Edit: Justin Cave made a good point that this sort of communication should be up front in my quoting / estimations. Is this case, I'm still interested to know what sort of language people use to describe the 'existing code learning' activities. Especially to a company who haven't dealt with software contractors before. End edit
I have a contract to upgrade some in-house software for a large company. The company has requested multiple feature additions and a few bug fixes. This is my first freelance style job.
First, I needed to become familiar with how the application worked - I learnt it as if I was a user.
Next, I had to learn how the software worked. I started with broad concepts, and then narrowed down into necessary detail before working on each bug fix and feature.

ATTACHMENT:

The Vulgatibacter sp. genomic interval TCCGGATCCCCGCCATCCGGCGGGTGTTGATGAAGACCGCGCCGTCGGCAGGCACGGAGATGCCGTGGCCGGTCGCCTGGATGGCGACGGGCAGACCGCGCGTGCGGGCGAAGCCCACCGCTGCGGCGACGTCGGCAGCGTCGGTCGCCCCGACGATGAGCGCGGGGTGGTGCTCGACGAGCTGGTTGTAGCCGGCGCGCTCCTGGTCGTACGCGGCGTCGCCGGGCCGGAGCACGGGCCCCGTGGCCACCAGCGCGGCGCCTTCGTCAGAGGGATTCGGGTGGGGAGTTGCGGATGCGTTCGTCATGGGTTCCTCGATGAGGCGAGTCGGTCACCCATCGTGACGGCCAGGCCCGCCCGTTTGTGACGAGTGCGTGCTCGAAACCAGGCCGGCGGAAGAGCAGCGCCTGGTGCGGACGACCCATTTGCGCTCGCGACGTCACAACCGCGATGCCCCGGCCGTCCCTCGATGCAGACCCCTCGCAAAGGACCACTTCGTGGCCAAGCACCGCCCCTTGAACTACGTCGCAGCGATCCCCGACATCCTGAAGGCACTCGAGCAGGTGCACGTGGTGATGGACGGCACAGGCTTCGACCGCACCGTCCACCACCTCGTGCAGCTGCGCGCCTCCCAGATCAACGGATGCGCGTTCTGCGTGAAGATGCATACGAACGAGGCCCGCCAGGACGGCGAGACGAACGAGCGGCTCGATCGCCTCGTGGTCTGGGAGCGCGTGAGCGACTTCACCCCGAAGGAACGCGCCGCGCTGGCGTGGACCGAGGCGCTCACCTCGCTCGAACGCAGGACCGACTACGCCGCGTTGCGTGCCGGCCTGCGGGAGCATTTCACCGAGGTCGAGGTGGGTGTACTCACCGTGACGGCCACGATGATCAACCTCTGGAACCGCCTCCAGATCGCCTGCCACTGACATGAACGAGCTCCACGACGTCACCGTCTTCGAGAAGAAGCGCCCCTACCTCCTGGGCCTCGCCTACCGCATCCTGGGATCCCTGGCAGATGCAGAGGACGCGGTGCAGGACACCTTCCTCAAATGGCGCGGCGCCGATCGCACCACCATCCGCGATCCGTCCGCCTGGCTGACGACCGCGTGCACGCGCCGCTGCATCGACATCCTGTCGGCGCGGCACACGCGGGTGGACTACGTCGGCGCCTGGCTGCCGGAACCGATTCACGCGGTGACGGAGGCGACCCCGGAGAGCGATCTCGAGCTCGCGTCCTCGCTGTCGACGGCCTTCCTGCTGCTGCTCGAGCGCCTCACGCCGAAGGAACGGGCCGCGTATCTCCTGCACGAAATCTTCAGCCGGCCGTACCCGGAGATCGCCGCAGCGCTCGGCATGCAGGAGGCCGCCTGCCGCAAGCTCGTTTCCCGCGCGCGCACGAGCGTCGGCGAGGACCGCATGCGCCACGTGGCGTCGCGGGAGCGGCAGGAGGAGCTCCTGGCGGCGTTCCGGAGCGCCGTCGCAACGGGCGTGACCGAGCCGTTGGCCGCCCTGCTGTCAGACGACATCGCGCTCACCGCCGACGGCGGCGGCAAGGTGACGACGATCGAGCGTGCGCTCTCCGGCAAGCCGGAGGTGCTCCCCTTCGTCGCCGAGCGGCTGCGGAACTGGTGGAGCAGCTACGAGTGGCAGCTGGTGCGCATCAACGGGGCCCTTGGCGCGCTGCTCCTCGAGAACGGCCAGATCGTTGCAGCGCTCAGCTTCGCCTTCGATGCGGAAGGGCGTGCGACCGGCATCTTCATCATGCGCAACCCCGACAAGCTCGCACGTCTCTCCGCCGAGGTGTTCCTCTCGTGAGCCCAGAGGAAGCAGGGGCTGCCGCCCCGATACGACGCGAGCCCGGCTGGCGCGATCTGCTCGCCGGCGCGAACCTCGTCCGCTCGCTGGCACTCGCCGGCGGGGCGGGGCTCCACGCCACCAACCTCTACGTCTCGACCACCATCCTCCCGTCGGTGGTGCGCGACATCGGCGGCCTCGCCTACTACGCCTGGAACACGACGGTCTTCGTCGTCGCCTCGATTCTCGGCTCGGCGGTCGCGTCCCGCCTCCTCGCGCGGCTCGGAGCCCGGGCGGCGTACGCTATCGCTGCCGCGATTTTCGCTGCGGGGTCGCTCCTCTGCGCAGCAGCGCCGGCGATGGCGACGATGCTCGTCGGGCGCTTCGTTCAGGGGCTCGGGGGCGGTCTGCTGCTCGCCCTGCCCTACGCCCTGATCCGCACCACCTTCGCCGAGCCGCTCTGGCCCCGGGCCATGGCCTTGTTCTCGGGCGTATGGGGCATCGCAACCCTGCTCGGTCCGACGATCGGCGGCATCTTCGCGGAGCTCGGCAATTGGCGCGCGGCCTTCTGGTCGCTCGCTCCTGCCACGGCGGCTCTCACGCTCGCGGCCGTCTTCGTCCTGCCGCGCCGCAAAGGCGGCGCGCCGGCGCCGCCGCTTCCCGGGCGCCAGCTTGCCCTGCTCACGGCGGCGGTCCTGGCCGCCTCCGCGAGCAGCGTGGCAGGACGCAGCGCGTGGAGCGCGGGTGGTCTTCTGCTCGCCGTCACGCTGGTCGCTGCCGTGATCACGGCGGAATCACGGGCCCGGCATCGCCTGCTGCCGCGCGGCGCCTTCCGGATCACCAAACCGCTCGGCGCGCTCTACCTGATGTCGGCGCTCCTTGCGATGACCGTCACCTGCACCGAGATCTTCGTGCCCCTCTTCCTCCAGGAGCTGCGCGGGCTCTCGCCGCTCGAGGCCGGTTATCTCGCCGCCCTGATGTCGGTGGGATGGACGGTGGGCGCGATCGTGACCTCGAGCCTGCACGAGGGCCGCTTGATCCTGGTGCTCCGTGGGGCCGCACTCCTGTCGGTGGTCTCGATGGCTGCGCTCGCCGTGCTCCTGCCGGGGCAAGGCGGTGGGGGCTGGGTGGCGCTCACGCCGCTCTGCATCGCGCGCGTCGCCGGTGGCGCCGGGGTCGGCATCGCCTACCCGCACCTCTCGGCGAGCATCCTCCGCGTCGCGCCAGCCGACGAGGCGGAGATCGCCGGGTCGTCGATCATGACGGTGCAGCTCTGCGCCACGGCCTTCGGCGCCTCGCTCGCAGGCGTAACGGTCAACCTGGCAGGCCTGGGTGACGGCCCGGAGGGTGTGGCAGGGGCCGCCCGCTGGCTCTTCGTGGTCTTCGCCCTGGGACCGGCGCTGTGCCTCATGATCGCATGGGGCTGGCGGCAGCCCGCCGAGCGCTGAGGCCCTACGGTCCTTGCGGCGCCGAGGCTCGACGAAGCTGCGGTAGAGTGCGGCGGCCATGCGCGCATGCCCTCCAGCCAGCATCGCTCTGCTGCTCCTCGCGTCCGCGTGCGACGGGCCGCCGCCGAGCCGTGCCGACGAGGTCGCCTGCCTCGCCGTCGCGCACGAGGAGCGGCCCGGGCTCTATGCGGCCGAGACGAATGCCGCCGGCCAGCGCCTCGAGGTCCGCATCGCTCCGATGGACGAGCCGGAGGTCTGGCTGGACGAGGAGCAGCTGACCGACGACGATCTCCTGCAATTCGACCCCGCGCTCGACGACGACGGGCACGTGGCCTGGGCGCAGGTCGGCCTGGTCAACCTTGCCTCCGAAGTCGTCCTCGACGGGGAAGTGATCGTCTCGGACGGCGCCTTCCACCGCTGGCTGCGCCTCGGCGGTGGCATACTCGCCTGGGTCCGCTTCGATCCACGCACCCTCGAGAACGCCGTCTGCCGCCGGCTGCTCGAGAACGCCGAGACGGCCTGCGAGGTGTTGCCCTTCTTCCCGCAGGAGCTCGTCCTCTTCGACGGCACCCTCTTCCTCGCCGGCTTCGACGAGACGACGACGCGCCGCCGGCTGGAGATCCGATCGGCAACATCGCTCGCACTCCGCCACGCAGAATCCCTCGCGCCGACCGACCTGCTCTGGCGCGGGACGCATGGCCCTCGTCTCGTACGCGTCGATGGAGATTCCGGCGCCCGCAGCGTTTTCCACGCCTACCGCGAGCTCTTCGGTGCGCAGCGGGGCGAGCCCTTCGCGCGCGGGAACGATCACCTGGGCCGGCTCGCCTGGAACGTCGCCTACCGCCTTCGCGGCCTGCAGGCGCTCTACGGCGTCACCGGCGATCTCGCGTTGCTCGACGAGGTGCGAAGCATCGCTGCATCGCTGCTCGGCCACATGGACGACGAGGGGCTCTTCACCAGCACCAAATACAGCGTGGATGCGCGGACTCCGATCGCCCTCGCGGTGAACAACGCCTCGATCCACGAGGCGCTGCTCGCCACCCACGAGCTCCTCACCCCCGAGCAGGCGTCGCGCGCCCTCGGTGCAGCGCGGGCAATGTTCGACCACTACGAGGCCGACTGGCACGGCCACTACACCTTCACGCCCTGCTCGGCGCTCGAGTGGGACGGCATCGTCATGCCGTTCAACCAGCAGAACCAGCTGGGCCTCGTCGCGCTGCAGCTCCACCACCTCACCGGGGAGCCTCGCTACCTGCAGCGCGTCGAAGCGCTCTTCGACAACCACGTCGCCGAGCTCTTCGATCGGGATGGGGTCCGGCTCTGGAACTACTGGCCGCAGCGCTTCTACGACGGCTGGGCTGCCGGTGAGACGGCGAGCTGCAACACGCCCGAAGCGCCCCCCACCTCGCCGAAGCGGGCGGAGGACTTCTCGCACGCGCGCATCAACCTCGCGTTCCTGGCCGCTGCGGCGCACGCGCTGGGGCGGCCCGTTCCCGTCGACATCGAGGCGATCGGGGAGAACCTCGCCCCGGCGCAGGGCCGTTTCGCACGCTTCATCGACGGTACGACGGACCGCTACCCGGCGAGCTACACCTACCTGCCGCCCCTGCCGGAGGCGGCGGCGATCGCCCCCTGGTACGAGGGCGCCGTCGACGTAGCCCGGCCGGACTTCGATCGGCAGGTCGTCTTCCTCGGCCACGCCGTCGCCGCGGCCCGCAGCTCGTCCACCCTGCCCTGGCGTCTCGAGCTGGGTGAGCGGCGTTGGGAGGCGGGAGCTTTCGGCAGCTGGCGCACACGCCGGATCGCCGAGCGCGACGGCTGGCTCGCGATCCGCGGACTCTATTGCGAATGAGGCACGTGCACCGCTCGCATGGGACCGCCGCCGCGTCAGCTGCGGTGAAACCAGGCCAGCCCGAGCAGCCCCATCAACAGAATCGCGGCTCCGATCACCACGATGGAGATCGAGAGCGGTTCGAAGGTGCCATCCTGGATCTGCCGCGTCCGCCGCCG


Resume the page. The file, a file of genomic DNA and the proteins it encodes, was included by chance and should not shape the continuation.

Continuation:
At least at the start of the project, it took me a lot longer to learn the existing code than it did to write the additional features.
How can I describe the process of learning the existing code on the invoice? (This part of the company usually does things in-house, so doesn't have much experience dealing with software contractors like me, and I fear they may not understand the overhead of learning someone else's code). I don't want to just tack the learning time onto the actual feature upgrade, because in some cases this would make a 'simple task' look like it took me way too long. I want break the invoice into relevant steps, and communicate that I'm charging for the large overhead of learning someone else's code before being able to add my own to it.
Is there a standard way of describing this sort of activity when billing for a job?